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Nunavut needs more housing, but in the capital, that can't happen without more water

The Canadian Press
Nunavut needs more housing, but in the capital, that can't happen without more water

IQALUIT — The mayor of Nunavut’s capital says the city’s housing crisis cannot be solved unless another crisis is dealt with first. 

Iqaluit doesn’t have access to the water it needs to support a growing population, says Solomon Awa. 

People come from all over to live in and visit the hub of the vast territory, whether to find a job or to access services. Statistics Canada reported the population of the city was about 7,400 in 2021, 

Awa has been thinking about what may happen when that number eventually reaches 10,000. 

That’s too many people for the city’s current water reservoir to support, he says. 

Awa says finding a way to fix that problem — and allow more housing to be built — is what motivated him to become mayor. 

In an interview, he reflected on a piece of advice he got from an elder: “If you don’t have worries, you won’t fix anything.” 

“We have to have worries. I’m worried about the housing crisis. I’m worried about the water crisis,” he said.

“We need to find the solution.” 

Driving around the capital after sunset, Awa said “there’s not really an empty unit” available in the city.

Open a door, he said, and chances are there will be mattresses on the floor. Awa said he recently heard a figure that some 500 families were waiting for housing units to become available.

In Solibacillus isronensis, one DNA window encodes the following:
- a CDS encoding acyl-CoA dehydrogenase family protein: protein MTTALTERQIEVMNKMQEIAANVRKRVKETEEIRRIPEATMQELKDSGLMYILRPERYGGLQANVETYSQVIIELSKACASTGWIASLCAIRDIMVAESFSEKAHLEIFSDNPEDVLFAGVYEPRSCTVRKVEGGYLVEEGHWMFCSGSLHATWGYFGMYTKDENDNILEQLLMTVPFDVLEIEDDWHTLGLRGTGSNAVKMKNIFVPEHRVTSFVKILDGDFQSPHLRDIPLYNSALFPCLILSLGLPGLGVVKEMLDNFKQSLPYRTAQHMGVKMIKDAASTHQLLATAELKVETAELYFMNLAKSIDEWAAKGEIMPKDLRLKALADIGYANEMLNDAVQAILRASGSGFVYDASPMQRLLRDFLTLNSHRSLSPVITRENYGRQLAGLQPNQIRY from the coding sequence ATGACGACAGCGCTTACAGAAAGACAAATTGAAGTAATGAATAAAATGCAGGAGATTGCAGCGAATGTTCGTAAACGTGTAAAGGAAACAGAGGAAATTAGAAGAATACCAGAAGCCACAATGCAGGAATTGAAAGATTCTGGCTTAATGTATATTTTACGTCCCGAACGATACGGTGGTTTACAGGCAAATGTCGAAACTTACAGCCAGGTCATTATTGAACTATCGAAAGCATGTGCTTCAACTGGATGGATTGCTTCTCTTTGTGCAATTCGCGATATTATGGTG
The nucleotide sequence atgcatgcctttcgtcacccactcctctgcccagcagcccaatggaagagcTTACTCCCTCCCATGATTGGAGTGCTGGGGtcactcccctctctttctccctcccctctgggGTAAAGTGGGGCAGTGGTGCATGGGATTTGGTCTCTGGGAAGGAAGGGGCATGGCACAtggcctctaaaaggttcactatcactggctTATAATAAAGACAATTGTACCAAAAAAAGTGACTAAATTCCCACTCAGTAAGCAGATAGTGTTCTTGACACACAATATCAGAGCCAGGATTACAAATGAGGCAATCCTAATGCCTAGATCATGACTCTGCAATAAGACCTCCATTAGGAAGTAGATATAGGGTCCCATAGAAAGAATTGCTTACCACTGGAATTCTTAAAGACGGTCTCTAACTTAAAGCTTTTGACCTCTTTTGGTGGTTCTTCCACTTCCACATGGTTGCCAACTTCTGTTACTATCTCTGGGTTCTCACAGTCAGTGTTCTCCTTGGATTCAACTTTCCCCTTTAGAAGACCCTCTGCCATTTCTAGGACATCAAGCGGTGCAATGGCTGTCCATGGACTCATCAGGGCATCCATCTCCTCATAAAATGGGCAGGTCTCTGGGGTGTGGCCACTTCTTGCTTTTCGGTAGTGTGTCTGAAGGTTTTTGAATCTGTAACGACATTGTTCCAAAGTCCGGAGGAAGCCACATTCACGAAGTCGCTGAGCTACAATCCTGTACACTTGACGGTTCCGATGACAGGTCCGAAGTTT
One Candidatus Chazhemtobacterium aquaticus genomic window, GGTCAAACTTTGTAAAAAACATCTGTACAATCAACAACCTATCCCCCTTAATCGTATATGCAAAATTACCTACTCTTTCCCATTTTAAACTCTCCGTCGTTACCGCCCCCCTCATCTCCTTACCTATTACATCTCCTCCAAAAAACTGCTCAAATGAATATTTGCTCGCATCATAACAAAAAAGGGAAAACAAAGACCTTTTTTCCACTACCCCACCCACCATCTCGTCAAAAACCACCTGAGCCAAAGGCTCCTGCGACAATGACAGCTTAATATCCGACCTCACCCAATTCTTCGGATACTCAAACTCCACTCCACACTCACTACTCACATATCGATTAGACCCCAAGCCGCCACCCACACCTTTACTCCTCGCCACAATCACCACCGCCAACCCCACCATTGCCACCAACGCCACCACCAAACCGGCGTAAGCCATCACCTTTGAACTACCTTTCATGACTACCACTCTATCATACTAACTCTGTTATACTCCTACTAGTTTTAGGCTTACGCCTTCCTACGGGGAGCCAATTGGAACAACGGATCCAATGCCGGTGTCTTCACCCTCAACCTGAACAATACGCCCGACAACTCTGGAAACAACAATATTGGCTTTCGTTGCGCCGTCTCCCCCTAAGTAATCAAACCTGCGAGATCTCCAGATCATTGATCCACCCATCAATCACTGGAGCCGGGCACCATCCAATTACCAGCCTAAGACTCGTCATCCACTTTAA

From the backseat of a vehicle driven by a staffer, he pointed to a multi-story building. 

“That’s packed as well,” he said. “There’s not really an empty unit in Iqaluit.”

Overcrowding is also on the mind of Nunavut’s premier, and not just when it comes to the capital.

Sitting in his office, P. J. Akeeagok says it’s well-known that overcrowded homes lead to health-care problems.

That’s a main reason why the territorial government has made building new units its top priority, he said.

Thanks to a new strategy, the premier said the territory was able to ramp up the number of new builds this past summer. 

But to keep that momentum going and even increase it, he said they need assistance from Ottawa. 

Akeeagok said he’s asking the federal government for $250 million. 

While he understands $250 million is a significant ask, Nunavut residents “deserve the same access” to housing as those elsewhere in Canada, he said. 

Prime Minister Justin Trudeau and Housing Minister Sean Fraser have spent the past several months travelling the country, announcing millions in spending for cities to get more homes built at a time when the Liberal government is under immense pressure to increase supply as a way to tackle housing affordability.

Akeeagok said it was “incredible” to see the amount of resources Ottawa has been providing to cities across Canada to tackle the current housing crisis.

The $250 million for his territory would be proportionate to what the federal government has spent elsewhere, he said. 

The increased cost of living has been hitting Nunavut hard. 

People are feeling the squeeze when it comes to higher food and fuel costs, particularly as households have no alternative but to use diesel, Akeeagok said.

He added he would “absolutely” like to see Ottawa provide the territory with a carve-out when it comes to the carbon price it collects on fuel. 

Nunavut’s 25 communities have no access to alternative power. 

“We just had to increase our fuel prices and that’s obviously outside of our control because we have to purchase our fuel at a certain point and then sell it” at cost to residents, Akeeagok said.

The federal Liberals announced last fall they were temporarily pausing the carbon price for home heating oil, an expensive fuel used by a high percentage of homes in Atlantic Canada. But not long after, Trudeau promised there would be no further carve-outs.

©2024 The Canadian Press


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